Rivers in Midwest brought flood warnings for over 12 million people on December 30 as scores of buildings were submerged after days of intense rain in which 24 people have died.
Two rivers west of St. Louis crested at historic levels, flooding local towns, disabling sewer plants and forcing the evacuation of hundreds of residents.
Major rivers including the Mississippi are expected to reach record highs as flood waters rush toward the Gulf of Mexico, the National Weather Service said.
The flooding has closed many roads and parts of I-44, a major artery running from west Texas to St. Louis. It poses a threat to livestock and crops in farm areas stretching from Illinois to Louisiana.
Water rose to the rooftops of homes and businesses in Missouri, where Governor Jay Nixon called the flooding “historic and dangerous”.
Jay Nixon spoke with President Barack Obama on December 30 and received a pledge of federal support.
About 300 people in Valley Park, Missouri, west of St. Louis, were evacuated in case a levee is breached on the Meramec River, said Chief Rick Wilken of the Valley Park Fire District.
At least 24 people have died, mostly from driving into flooded areas, in Missouri, Illinois, Arkansas and Oklahoma after days of downpours with as much as 12 inches of rain.
In Eureka, Missouri, along the Meramec River, Mayor Kevin Coffey said a man was rescued from atop the cab of his pick-up truck after spending the night in a parking lot to watch over his gun shop business.
Historic floods on the Mississippi in 1993, 1995 and 2011 occurred during warm weather, after snow melts in the north.
While the rains have stopped for now, freezing weather is setting in.
Agriculture experts said water standing more than a week could kill the soft red winter wheat crop. Export premiums for corn and soybeans were at their highest levels in weeks because of stalled barge traffic on swollen rivers.
A 5-mile section of the Mississippi River near St Louis, Missouri, has been closed to vessels as rising water levels caused “hazardous conditions”, the US Coast Guard announced.
Storms and tornadoes have lashed the region in recent days, swelling rivers and causing flash flooding.
Missouri Governor Jay Nixon said 13 people in the state had died in the floods.
Jay Nixon said the National Guard had been called in to help local authorities.
Aerial footage showed water from the Mississippi River engulfing buildings in the evacuated town of West Alton, north of St Louis, on December 29.
In the town of Union, about 50 miles west of St Louis, buildings were partly submerged by severe flooding from the Missouri, Meramec and Bourbeuse rivers.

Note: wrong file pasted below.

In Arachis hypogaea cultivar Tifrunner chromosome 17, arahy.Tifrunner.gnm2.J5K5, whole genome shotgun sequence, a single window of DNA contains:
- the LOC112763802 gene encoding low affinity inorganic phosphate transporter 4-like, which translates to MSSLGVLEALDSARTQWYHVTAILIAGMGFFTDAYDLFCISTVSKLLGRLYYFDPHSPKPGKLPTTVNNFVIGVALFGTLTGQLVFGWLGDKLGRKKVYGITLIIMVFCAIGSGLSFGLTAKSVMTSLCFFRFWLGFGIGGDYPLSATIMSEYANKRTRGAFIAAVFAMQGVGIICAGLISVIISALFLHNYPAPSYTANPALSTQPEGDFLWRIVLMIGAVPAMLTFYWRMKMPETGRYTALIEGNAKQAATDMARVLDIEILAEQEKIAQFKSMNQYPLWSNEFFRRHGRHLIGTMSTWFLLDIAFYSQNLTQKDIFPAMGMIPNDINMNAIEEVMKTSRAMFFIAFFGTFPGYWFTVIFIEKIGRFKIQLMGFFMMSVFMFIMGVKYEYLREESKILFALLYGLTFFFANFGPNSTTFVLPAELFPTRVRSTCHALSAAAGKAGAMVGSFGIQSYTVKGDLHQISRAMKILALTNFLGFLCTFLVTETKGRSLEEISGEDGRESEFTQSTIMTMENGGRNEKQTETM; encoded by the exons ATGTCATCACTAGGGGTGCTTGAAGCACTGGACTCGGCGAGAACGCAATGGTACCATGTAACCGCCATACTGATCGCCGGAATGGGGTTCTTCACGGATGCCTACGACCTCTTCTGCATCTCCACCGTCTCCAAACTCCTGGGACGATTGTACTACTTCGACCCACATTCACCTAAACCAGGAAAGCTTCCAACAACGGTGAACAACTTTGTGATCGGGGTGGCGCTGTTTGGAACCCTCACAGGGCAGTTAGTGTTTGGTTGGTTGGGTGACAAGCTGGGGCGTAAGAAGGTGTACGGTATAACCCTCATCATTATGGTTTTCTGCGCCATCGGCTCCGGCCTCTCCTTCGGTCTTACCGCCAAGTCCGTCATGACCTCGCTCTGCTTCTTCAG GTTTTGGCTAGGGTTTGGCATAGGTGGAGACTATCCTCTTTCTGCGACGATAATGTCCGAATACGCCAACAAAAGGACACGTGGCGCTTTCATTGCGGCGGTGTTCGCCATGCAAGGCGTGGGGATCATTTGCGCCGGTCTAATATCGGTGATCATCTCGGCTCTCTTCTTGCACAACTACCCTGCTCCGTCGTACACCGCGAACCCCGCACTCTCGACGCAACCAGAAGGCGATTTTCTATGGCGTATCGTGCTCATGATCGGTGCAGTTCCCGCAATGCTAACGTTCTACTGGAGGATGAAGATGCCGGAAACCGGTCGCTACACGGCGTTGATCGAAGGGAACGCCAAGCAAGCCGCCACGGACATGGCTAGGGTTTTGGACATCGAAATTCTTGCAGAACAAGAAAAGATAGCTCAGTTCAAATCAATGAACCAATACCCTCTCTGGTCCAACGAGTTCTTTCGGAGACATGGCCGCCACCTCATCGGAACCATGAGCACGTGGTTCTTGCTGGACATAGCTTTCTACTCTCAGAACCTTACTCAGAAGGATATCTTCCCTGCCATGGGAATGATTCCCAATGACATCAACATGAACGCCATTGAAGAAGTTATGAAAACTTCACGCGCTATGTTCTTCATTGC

Coast Guard spokesman Capt Martin Malloy said the high water levels and fast currents had led them to close the section of the Mississippi near St Louis – a busy route for commercial shipping.
River levels are forecast to peak on December 31 and Gov. Jay Nixon warned that the situation could get worse before it gets better.
Jay Nixon said the National Guard would provide security in evacuated areas and direct traffic away from closed roads.
“These citizen soldiers will provide much-needed support to state and local first responders, many of whom have spent the last several days working around the clock responding to record rainfall and flooding,” the governor said in a statement.
Jay Nixon added that three new flood-related deaths had been discovered on December 29, raising the death toll in the state since the storms began over the weekend to 13.
Many of the victims have been trapped in vehicles swept off flooded roads.
South-west of St Louis, a section of Interstate 44 was closed by flooding near the town of Rolla while part of Interstate 70 was also closed in the neighboring state of Illinois.
Many other smaller roads were also closed across the two states, where flood warnings were in effect.
Floods also inundated a wastewater treatment plant south of St Louis on December 28, causing sewage to flow directly into rivers and streams.
The flooding in Missouri and southern Illinois began over the weekend after as much as 10ins of rain fell in some areas in a matter of hours.
It came after severe storms over the Christmas holiday claimed at least 49 lives across the South and Midwest.
Parts of eastern Oklahoma, Arkansas and Illinois are still subject to flood warnings.